I even took the time to write my previous blog post.

I finally decided to shower and get ready to go – taking the phone with me (I wasn’t going to risk not getting that package) and quickly rushing through the process.  Still nothing…  In many ways, that morning seemed every bit as long as the months and years leading up to that point.

But it did eventually arrive.  I buzzed the driver into our building and at 1:31 pm I signed for that precious envelope.  I opened it up and found that in addition to what I expected – my passport and the COPR – they actually returned a number of the documents that I had sent along – my birth certificate, the certified copy of our marriage certificate, the photos we had sent and a couple other documents.  I must admit, I was rather surprised, since I didn’t expect to get any documents back.  But nestled in the pile was the precious COPR. Two copies, actually.  Almost identical except at the bottom where one said “CIC Copy” and the other said “Client Copy”.  Both had my picture affixed (something that confused the border officer later – he seemed to expect only his copy to have the picture on it.)

Then the frenetic activity started.  I pulled out just what I needed to land (passport, COPR copies) and realized I needed to walk the dog before I could actually go anywhere.  So I’m scrambling around, walking the dog, trying to book a zip car, text my spouse, etc.  After juggling everything we agreed that I wouldn’t book the zip car, that we’d drive to the border together after my spouse finished work.

And that’s what we did.  We picked Peace Arch (“Douglas”) because it had the lighter traffic load. Being a US Citizen, I had to get my passport stamped (a non US Citizen could have requested an “administrative refusal” which means they stamp the date on a piece of paper saying you weren’t admitted to the US.)  That’s because, as a matter of law, a US Citizen had a legal right of entry into the United States.  So we had to park the car, go inside, stand in line, all so I could get my passport stamped that I had been in the US.  I did not confirm that this is still necessary, but a friend of mine from the US had to make an extra cross-border trip to get his passport stamped several years ago in order to land, so I thought it safest.  The border guards had no problems with any of this – the primary inspection officer wrote “flag pole” on a referral slip even.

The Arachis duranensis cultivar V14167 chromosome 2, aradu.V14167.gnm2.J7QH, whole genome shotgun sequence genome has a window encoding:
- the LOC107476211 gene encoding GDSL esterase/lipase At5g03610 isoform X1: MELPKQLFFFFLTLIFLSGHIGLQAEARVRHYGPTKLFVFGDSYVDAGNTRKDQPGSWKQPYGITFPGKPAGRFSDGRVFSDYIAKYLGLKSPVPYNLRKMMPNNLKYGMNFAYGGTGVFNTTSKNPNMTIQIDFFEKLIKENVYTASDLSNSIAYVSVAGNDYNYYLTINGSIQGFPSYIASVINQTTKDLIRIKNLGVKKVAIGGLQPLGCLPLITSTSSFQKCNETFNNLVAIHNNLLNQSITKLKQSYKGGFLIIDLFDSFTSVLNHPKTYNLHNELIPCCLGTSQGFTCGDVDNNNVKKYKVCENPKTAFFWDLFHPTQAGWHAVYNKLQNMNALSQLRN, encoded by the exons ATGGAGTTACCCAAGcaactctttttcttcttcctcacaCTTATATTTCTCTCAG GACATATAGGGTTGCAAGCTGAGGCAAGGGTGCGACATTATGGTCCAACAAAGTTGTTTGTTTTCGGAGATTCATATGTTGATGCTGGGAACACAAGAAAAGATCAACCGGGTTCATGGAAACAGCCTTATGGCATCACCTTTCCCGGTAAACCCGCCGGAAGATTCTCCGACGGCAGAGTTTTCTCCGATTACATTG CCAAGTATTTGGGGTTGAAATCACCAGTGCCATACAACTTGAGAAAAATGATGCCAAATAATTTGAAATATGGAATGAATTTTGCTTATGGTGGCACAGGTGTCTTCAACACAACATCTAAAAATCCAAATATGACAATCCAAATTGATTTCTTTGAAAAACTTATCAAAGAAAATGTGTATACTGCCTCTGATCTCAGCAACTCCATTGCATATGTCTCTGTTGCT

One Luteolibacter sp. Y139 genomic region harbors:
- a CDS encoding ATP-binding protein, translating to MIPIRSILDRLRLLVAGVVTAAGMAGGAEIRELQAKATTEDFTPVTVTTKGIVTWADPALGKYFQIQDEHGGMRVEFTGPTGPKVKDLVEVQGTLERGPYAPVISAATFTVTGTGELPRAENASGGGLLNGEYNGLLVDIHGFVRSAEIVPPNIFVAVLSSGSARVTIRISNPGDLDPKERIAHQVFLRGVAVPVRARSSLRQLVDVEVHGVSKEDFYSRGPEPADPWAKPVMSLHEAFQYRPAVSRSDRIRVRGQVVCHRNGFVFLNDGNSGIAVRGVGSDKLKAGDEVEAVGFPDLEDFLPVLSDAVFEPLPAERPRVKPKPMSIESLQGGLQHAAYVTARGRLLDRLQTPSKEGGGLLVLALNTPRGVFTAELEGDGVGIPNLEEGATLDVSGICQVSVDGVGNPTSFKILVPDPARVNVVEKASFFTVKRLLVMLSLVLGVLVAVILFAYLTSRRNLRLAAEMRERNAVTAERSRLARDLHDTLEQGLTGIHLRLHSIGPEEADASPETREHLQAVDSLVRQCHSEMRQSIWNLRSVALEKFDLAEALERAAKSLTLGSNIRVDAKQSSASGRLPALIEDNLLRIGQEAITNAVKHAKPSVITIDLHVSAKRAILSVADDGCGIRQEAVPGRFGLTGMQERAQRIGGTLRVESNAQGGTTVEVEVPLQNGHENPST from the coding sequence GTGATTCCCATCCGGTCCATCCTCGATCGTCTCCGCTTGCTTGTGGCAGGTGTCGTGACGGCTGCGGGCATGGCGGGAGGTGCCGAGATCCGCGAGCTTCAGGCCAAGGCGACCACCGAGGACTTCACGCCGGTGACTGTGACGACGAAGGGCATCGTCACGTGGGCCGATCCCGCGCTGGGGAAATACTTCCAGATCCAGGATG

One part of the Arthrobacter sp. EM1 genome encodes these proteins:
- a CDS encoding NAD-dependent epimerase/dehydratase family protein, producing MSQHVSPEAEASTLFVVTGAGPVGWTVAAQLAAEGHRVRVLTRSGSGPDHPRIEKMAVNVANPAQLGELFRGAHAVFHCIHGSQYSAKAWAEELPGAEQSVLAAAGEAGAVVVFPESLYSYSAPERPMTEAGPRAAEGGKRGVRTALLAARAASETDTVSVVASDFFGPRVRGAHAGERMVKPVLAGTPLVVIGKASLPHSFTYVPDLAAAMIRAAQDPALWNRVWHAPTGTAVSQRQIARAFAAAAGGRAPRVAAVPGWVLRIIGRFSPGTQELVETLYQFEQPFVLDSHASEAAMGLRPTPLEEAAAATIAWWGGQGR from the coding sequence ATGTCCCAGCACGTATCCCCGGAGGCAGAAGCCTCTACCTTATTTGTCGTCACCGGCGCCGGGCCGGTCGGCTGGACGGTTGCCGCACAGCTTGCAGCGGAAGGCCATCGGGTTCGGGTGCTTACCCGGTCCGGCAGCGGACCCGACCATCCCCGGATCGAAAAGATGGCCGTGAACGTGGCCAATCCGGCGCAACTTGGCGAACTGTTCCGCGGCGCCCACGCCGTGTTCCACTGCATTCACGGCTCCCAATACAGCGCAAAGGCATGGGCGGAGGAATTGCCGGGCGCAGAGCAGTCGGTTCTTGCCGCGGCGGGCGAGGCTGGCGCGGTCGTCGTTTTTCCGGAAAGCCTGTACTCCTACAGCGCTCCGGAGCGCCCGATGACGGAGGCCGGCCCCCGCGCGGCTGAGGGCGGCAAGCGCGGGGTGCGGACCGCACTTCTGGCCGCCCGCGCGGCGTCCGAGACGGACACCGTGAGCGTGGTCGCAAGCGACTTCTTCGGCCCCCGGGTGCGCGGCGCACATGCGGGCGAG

The “return to Canada” lane was barracaded, so we had to talk our way out of the secondary inspection area (since I didn’t have a slip) and then go through a pair of round-abouts (rotaries for those from New England or maybe even traffic circles for others.)  Then we were lined back up heading into Canada. I was driving (my spouse was funny – “I don’t know what to say to them at the border”) which is very unusual.

Let’s put it this way. we’ve owned this car for 13 months and this was the second and third time I’ve ever driven it!  This time we took the Nexus lane.  Practically the first thing the officer asked was “what’s your status in Canada”, to which I replied “well, until 30 minutes ago I was living with implied status on an expired work permit, but if you don’t mind I’d like to go over to the office to resolve that, because I have this COPR…” I’m pretty sure I rattled it off like that, modulo punctuation.  So he wrote “Landing” and “B” on a referral slip, called it in, handed me everything back and off we went to the Canadian immigration building.